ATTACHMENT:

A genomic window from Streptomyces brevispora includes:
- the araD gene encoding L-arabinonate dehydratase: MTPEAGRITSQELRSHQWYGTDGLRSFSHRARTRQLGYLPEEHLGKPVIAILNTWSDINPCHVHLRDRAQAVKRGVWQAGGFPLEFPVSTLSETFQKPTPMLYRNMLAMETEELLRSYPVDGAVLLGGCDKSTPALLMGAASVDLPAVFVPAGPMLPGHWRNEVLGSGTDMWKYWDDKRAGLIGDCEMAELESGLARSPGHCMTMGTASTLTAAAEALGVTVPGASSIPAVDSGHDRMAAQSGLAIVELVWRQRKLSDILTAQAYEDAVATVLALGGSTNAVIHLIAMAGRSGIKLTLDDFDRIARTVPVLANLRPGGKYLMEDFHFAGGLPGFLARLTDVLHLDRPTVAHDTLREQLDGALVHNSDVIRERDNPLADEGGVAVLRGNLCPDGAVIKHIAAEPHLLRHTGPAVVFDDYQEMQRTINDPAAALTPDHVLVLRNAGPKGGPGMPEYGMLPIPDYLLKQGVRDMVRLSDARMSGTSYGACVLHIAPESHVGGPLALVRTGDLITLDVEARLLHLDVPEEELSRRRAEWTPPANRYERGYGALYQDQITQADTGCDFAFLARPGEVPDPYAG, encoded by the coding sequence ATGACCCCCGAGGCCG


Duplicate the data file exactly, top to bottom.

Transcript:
A genomic window from Streptomyces brevispora includes:
- the araD gene encoding L-arabinonate dehydratase: MTPEAGRITSQELRSHQWYGTDGLRSFSHRARTRQLGYLPEEHLGKPVIAILNTWSDINPCHVHLRDRAQAVKRGVWQAGGFPLEFPVSTLSETFQKPTPMLYRNMLAMETEELLRSYPVDGAVLLGGCDKSTPALLMGAASVDLPAVFVPAGPMLPGHWRNEVLGSGTDMWKYWDDKRAGLIGDCEMAELESGLARSPGHCMTMGTASTLTAAAEALGVTVPGASSIPAVDSGHDRMAAQSGLAIVELVWRQRKLSDILTAQAYEDAVATVLALGGSTNAVIHLIAMAGRSGIKLTLDDFDRIARTVPVLANLRPGGKYLMEDFHFAGGLPGFLARLTDVLHLDRPTVAHDTLREQLDGALVHNSDVIRERDNPLADEGGVAVLRGNLCPDGAVIKHIAAEPHLLRHTGPAVVFDDYQEMQRTINDPAAALTPDHVLVLRNAGPKGGPGMPEYGMLPIPDYLLKQGVRDMVRLSDARMSGTSYGACVLHIAPESHVGGPLALVRTGDLITLDVEARLLHLDVPEEELSRRRAEWTPPANRYERGYGALYQDQITQADTGCDFAFLARPGEVPDPYAG, encoded by the coding sequence ATGACCCCCGAGGCCG